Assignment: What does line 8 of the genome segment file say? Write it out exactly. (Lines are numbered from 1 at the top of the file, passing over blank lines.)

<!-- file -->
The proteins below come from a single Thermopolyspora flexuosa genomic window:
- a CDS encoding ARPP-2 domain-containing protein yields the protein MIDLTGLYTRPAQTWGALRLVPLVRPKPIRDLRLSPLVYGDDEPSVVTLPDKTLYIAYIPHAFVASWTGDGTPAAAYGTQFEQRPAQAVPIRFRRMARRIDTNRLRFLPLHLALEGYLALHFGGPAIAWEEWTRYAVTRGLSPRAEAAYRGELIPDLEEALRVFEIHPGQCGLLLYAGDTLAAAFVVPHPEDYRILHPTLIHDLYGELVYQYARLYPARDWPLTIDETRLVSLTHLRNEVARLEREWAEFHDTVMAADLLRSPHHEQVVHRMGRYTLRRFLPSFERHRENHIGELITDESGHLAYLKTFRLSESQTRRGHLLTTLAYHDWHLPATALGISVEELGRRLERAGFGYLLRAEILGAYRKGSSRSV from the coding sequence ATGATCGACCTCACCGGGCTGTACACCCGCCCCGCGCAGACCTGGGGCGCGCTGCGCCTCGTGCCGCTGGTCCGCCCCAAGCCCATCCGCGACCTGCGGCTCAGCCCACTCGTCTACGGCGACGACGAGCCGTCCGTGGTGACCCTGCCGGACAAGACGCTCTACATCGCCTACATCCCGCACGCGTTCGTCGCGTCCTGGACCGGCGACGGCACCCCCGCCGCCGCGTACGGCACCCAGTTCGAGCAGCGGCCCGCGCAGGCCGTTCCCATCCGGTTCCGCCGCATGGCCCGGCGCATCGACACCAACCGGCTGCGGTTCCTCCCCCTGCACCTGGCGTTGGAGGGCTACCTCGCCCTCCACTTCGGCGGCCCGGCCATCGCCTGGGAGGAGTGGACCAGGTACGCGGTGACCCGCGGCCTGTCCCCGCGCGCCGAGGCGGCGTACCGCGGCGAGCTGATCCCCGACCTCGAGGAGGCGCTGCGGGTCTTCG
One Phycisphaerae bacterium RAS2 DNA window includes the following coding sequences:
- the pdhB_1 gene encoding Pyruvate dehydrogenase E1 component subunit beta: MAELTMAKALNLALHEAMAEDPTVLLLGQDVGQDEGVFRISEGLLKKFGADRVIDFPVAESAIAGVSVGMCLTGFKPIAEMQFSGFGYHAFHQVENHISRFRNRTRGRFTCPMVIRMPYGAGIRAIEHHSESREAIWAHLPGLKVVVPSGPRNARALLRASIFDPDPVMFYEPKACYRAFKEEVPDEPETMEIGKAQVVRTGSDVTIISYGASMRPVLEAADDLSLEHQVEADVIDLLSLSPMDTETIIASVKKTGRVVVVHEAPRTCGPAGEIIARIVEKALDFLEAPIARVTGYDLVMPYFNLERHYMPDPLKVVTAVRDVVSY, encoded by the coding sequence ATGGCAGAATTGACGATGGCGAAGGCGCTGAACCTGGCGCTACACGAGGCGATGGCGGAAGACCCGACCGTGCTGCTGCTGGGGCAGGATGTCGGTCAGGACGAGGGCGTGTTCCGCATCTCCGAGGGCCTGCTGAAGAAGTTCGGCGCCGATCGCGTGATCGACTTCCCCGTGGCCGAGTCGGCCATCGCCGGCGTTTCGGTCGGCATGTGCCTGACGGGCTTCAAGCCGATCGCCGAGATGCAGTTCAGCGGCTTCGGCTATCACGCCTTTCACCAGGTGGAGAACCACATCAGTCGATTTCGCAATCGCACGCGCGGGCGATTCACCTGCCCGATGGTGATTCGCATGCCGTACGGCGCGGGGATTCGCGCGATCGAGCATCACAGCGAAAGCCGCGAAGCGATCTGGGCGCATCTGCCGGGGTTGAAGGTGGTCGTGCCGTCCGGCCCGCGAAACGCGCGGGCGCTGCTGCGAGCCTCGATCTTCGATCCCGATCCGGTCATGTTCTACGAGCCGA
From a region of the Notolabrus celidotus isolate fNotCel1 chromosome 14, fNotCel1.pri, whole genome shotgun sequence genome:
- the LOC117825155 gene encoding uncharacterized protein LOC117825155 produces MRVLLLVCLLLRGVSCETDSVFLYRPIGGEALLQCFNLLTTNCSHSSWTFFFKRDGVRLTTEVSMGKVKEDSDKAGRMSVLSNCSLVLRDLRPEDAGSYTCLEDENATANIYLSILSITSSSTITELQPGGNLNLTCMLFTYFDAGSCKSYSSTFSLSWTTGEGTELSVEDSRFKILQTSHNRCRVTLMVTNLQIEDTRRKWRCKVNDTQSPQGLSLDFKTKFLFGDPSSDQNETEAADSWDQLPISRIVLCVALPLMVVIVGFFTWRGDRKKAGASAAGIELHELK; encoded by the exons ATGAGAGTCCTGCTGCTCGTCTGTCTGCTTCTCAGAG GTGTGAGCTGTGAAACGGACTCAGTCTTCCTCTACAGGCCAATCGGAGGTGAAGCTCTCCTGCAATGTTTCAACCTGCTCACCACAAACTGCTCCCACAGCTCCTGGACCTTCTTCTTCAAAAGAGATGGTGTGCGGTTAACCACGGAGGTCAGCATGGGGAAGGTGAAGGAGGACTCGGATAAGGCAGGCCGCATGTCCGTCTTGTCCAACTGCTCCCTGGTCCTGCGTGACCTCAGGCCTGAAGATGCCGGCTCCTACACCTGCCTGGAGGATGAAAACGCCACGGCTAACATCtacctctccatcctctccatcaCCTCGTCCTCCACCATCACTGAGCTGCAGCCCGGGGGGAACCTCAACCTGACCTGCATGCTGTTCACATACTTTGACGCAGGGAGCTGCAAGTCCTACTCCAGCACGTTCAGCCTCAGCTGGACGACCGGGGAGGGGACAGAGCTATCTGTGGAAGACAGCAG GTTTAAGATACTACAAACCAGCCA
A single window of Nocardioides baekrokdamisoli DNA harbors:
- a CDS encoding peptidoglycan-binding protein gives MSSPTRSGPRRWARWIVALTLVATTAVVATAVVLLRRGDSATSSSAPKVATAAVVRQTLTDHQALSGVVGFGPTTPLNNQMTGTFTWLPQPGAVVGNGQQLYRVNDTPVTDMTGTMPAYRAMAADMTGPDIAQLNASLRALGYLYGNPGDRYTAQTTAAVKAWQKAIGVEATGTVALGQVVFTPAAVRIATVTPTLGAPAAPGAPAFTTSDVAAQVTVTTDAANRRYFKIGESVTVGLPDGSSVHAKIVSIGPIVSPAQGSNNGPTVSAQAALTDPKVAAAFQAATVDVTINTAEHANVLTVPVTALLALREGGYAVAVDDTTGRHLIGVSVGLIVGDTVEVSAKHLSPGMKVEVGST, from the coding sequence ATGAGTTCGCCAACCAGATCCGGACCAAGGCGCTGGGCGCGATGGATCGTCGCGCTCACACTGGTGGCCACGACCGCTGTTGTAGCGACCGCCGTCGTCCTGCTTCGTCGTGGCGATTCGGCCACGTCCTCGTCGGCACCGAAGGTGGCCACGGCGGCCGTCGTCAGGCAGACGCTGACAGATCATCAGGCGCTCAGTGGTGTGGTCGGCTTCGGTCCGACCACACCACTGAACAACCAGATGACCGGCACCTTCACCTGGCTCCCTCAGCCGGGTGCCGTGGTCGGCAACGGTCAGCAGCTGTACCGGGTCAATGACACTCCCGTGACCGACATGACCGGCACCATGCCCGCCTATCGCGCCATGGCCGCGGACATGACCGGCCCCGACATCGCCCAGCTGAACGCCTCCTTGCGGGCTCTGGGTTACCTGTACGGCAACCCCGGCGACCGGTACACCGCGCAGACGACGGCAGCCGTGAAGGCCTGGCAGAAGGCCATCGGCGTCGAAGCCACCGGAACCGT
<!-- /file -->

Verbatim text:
- a CDS encoding peptidoglycan-binding protein gives MSSPTRSGPRRWARWIVALTLVATTAVVATAVVLLRRGDSATSSSAPKVATAAVVRQTLTDHQALSGVVGFGPTTPLNNQMTGTFTWLPQPGAVVGNGQQLYRVNDTPVTDMTGTMPAYRAMAADMTGPDIAQLNASLRALGYLYGNPGDRYTAQTTAAVKAWQKAIGVEATGTVALGQVVFTPAAVRIATVTPTLGAPAAPGAPAFTTSDVAAQVTVTTDAANRRYFKIGESVTVGLPDGSSVHAKIVSIGPIVSPAQGSNNGPTVSAQAALTDPKVAAAFQAATVDVTINTAEHANVLTVPVTALLALREGGYAVAVDDTTGRHLIGVSVGLIVGDTVEVSAKHLSPGMKVEVGST, from the coding sequence ATGAGTTCGCCAACCAGATCCGGACCAAGGCGCTGGGCGCGATGGATCGTCGCGCTCACACTGGTGGCCACGACCGCTGTTGTAGCGACCGCCGTCGTCCTGCTTCGTCGTGGCGATTCGGCCACGTCCTCGTCGGCACCGAAGGTGGCCACGGCGGCCGTCGTCAGGCAGACGCTGACAGATCATCAGGCGCTCAGTGGTGTGGTCGGCTTCGGTCCGACCACACCACTGAACAACCAGATGACCGGCACCTTCACCTGGCTCCCTCAGCCGGGTGCCGTGGTCGGCAACGGTCAGCAGCTGTACCGGGTCAATGACACTCCCGTGACCGACATGACCGGCACCATGCCCGCCTATCGCGCCATGGCCGCGGACATGACCGGCCCCGACATCGCCCAGCTGAACGCCTCCTTGCGGGCTCTGGGTTACCTGTACGGCAACCCCGGCGACCGGTACACCGCGCAGACGACGGCAGCCGTGAAGGCCTGGCAGAAGGCCATCGGCGTCGAAGCCACCGGAACCGT